Pakistan: another Catholic accused of 'blasphemy'


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After another Christian in Pakistan was accused of blasphemy, the Catholic Bishops' Conference of Pakistan has defended him and said the government is failing to protect religious minority groups in the country.

Mr Rehmat Masih, age 73, resident in the archdiocese of Faisalabad, in the village of Jhandewall, was denounced by a local Muslim, Mr Sajid Hameed, for pronouncing blasphemous words against the Prophet Mohammed. Members of the local Catholic community, which took up the defense of the accused man, told Fides that the charge, clearly false, arose instead from interpersonal disputes over the ownership of land.

Peter Jacob, Executive Secretary of the Justice and Peace Commission of the Catholic Bishops' Conference of Pakistan, said the case was: "Yet another violation of human rights and another sad example of Pakistan's 'blasphemy' law being misused to strike religious minority groups."

"We are confident that the accusations against Rehmat Masih will be lifted because he is innocent. We will stand by him. The Justice and Peace Commission will do everything in its power, at the legal level, and at the level of information and sensitisation, to defend the man publicly ", Peter Jacob told Fides.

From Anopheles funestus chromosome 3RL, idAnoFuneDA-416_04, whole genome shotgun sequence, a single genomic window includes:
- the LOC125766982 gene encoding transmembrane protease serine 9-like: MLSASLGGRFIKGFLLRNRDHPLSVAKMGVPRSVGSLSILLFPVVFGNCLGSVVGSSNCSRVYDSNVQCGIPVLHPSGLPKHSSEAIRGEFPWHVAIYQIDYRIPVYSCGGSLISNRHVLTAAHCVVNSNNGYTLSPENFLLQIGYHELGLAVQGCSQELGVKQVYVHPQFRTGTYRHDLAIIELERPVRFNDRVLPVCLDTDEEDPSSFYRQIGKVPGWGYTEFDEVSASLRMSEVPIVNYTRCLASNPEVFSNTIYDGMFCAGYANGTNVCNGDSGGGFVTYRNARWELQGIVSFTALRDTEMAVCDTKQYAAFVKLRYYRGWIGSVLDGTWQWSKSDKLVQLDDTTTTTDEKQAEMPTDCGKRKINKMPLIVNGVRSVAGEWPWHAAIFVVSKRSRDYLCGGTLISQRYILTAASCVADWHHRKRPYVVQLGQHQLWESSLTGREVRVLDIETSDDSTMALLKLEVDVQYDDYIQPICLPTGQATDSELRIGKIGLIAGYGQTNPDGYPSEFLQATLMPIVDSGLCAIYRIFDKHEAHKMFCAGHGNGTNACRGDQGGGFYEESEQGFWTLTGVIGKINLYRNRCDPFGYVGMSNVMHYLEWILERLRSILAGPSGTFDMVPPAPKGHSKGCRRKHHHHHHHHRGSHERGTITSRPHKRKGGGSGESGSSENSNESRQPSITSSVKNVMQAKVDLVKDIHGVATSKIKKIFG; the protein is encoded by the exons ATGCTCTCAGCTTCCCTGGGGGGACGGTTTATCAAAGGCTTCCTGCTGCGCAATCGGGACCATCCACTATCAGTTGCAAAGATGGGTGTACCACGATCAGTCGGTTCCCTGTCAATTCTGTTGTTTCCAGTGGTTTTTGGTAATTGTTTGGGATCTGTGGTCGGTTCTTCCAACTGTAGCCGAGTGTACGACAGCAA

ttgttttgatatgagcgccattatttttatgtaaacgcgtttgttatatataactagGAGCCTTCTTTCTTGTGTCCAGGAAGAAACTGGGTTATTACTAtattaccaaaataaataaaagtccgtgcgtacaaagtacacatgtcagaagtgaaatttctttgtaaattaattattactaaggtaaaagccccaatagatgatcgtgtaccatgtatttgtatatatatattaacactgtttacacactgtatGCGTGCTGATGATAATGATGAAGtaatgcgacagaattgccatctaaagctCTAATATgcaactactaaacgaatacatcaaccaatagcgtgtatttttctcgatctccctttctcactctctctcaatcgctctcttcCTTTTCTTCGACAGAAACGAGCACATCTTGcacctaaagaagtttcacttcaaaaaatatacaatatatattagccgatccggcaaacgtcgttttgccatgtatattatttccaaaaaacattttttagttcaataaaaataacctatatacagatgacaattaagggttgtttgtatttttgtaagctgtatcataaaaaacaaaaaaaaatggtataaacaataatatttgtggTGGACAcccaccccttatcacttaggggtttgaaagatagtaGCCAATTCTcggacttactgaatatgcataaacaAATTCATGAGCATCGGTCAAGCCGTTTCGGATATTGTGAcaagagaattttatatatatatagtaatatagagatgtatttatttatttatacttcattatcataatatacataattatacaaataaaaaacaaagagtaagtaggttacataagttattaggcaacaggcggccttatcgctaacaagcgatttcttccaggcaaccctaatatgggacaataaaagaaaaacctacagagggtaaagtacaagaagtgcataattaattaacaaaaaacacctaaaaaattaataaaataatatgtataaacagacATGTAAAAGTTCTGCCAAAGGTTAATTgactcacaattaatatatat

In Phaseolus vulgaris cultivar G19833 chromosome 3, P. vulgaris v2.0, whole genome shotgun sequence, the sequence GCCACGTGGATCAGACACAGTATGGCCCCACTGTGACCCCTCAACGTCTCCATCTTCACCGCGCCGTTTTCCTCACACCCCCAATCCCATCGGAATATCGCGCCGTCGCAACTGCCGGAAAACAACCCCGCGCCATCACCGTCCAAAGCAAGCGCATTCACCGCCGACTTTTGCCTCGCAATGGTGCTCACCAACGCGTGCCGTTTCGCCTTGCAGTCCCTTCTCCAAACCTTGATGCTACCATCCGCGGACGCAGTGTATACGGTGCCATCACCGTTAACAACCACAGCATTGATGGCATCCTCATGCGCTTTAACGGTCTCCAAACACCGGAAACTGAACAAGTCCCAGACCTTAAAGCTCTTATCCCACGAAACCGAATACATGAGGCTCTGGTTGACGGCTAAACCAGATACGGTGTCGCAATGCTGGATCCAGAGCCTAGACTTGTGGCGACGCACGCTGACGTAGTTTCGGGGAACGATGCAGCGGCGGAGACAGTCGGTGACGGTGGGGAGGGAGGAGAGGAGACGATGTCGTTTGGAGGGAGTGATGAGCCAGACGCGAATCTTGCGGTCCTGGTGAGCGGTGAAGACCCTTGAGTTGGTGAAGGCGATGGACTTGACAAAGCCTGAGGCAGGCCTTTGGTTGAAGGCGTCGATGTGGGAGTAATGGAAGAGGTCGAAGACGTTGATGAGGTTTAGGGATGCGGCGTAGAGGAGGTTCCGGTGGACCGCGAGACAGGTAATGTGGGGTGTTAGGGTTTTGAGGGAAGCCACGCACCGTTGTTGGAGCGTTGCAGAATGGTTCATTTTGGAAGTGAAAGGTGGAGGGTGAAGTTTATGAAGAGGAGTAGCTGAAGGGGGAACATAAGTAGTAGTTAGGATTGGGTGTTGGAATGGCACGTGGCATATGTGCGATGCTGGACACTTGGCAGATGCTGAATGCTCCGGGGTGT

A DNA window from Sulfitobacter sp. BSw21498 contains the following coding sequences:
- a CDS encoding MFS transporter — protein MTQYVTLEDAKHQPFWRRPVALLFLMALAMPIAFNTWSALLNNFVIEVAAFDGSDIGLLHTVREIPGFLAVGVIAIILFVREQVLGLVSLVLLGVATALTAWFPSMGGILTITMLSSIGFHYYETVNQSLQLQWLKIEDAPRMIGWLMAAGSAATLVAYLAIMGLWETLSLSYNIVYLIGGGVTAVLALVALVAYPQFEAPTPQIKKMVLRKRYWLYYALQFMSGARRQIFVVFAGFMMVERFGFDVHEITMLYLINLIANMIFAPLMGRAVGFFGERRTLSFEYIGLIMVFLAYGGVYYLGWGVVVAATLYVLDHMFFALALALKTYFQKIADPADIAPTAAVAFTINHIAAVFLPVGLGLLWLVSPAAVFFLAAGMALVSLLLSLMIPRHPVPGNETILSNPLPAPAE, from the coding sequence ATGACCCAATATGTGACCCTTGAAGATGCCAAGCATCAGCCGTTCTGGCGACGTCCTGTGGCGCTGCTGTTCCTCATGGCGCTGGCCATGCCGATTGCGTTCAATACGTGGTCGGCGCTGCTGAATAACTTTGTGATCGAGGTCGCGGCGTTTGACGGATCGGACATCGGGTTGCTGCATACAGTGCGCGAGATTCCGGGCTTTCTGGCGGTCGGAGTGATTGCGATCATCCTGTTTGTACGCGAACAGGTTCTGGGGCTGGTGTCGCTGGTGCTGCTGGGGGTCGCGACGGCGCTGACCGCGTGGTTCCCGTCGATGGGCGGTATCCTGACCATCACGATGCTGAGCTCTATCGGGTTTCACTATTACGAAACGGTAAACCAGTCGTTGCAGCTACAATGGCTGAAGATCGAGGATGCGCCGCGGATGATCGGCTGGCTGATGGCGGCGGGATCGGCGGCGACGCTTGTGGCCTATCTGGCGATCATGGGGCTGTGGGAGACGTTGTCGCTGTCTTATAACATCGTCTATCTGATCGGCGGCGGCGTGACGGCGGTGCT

The secretary added: "The government of Pakistan must wake up and shoulder its responsibilities, at both the legal and the political level, and explain why this law is allowed to harass and abuse innocent Pakistani citizens. Government is sleeping with regard to the question of human rights. What is lacking is real commitment in this field, and a transparent policy of respect for human rights. This happens because the government and parliament are hostages of extremist groups".

The international community is also called to take action: " Last May the European Parliament passed a very positive resolution on religious freedom and human rights in Pakistan: we hope to see it implemented very soon. We ask all international institutions to help us build a better Pakistan", Jacob concluded.

According to a recent report issued by the Pakistan Bishops' Justice and Peace Commission on the Conditions of Religious Minorities in the country, cases of the blasphemy law being misused continue at a high rate all over the country. In 2009 no less than 112 cases were registered against 57 Ahmadi, 47 Muslims and eight Christians Altogether, since law came into force in 1987, a total number of 1,032 people have been unjustly punished.